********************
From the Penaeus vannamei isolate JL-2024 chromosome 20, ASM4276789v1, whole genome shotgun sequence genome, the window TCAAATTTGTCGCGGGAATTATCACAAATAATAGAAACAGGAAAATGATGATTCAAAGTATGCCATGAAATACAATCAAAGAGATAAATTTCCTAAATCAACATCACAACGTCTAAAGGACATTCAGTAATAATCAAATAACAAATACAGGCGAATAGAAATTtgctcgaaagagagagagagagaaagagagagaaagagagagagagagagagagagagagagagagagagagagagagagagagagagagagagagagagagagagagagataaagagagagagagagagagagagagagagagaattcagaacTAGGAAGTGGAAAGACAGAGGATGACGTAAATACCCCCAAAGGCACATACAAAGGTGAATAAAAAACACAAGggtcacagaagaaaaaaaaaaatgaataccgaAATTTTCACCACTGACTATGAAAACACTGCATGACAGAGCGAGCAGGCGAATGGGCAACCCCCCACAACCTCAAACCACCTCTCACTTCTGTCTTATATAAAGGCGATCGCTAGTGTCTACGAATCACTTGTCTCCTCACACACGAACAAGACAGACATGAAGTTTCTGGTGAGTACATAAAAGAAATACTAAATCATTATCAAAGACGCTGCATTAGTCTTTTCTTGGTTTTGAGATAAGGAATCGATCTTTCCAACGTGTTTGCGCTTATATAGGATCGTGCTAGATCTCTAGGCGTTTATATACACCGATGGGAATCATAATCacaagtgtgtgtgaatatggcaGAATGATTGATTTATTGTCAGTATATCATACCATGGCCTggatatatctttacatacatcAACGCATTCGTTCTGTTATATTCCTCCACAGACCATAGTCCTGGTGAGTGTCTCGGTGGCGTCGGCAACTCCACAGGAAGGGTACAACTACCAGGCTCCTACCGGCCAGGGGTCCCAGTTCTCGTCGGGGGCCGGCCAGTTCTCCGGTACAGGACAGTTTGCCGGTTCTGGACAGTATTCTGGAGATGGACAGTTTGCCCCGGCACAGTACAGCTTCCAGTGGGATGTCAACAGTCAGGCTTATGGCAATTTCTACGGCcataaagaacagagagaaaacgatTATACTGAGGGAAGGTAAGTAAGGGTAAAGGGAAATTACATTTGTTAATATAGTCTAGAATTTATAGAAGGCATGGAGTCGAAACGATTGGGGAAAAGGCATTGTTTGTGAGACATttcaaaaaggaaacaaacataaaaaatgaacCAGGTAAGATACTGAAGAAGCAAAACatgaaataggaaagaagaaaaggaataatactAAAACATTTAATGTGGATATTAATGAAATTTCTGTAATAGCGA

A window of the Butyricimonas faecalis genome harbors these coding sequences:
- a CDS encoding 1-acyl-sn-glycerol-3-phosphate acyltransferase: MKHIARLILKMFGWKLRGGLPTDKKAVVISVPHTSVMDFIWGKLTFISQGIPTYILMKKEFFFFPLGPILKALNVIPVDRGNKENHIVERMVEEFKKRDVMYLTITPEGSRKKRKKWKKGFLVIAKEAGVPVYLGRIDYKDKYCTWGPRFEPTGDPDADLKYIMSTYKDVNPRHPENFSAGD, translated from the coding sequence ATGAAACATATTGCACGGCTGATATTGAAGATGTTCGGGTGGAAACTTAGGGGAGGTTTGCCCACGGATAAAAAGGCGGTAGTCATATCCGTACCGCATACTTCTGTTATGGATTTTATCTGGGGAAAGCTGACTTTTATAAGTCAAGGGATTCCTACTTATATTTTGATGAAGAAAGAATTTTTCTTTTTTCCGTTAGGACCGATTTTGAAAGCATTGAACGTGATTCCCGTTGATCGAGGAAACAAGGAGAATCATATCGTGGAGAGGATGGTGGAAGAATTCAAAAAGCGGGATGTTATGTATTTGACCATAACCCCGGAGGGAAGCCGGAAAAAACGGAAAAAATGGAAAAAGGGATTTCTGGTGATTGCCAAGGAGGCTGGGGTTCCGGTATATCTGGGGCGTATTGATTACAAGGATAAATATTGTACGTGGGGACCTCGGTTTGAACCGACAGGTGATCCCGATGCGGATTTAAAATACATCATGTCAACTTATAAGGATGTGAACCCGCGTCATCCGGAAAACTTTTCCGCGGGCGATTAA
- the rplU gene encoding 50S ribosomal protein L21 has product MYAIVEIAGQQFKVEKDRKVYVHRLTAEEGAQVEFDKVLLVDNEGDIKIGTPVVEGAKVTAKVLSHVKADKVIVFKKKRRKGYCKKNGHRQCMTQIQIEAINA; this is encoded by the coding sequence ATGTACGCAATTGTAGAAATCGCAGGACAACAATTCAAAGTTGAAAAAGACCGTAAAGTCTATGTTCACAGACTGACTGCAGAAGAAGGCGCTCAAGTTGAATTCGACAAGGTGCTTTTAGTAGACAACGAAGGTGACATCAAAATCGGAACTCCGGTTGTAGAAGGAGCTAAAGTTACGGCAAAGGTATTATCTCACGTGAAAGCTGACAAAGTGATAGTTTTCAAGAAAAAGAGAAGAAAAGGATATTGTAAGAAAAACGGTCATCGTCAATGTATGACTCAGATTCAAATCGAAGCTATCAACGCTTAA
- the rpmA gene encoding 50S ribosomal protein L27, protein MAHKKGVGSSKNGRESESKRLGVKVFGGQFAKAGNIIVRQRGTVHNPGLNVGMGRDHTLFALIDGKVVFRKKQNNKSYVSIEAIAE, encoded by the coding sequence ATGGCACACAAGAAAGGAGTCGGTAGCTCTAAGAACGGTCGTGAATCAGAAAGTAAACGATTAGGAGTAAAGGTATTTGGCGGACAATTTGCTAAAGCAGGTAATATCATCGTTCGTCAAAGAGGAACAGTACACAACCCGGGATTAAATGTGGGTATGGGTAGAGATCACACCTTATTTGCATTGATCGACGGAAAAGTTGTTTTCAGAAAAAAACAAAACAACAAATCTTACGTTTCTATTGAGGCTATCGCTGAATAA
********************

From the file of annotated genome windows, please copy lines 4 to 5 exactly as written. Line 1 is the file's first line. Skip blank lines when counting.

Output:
- the rplU gene encoding 50S ribosomal protein L21 has product MYAIVEIAGQQFKVEKDRKVYVHRLTAEEGAQVEFDKVLLVDNEGDIKIGTPVVEGAKVTAKVLSHVKADKVIVFKKKRRKGYCKKNGHRQCMTQIQIEAINA; this is encoded by the coding sequence ATGTACGCAATTGTAGAAATCGCAGGACAACAATTCAAAGTTGAAAAAGACCGTAAAGTCTATGTTCACAGACTGACTGCAGAAGAAGGCGCTCAAGTTGAATTCGACAAGGTGCTTTTAGTAGACAACGAAGGTGACATCAAAATCGGAACTCCGGTTGTAGAAGGAGCTAAAGTTACGGCAAAGGTATTATCTCACGTGAAAGCTGACAAAGTGATAGTTTTCAAGAAAAAGAGAAGAAAAGGATATTGTAAGAAAAACGGTCATCGTCAATGTATGACTCAGATTCAAATCGAAGCTATCAACGCTTAA
- the rpmA gene encoding 50S ribosomal protein L27, protein MAHKKGVGSSKNGRESESKRLGVKVFGGQFAKAGNIIVRQRGTVHNPGLNVGMGRDHTLFALIDGKVVFRKKQNNKSYVSIEAIAE, encoded by the coding sequence ATGGCACACAAGAAAGGAGTCGGTAGCTCTAAGAACGGTCGTGAATCAGAAAGTAAACGATTAGGAGTAAAGGTATTTGGCGGACAATTTGCTAAAGCAGGTAATATCATCGTTCGTCAAAGAGGAACAGTACACAACCCGGGATTAAATGTGGGTATGGGTAGAGATCACACCTTATTTGCATTGATCGACGGAAAAGTTGTTTTCAGAAAAAAACAAAACAACAAATCTTACGTTTCTATTGAGGCTATCGCTGAATAA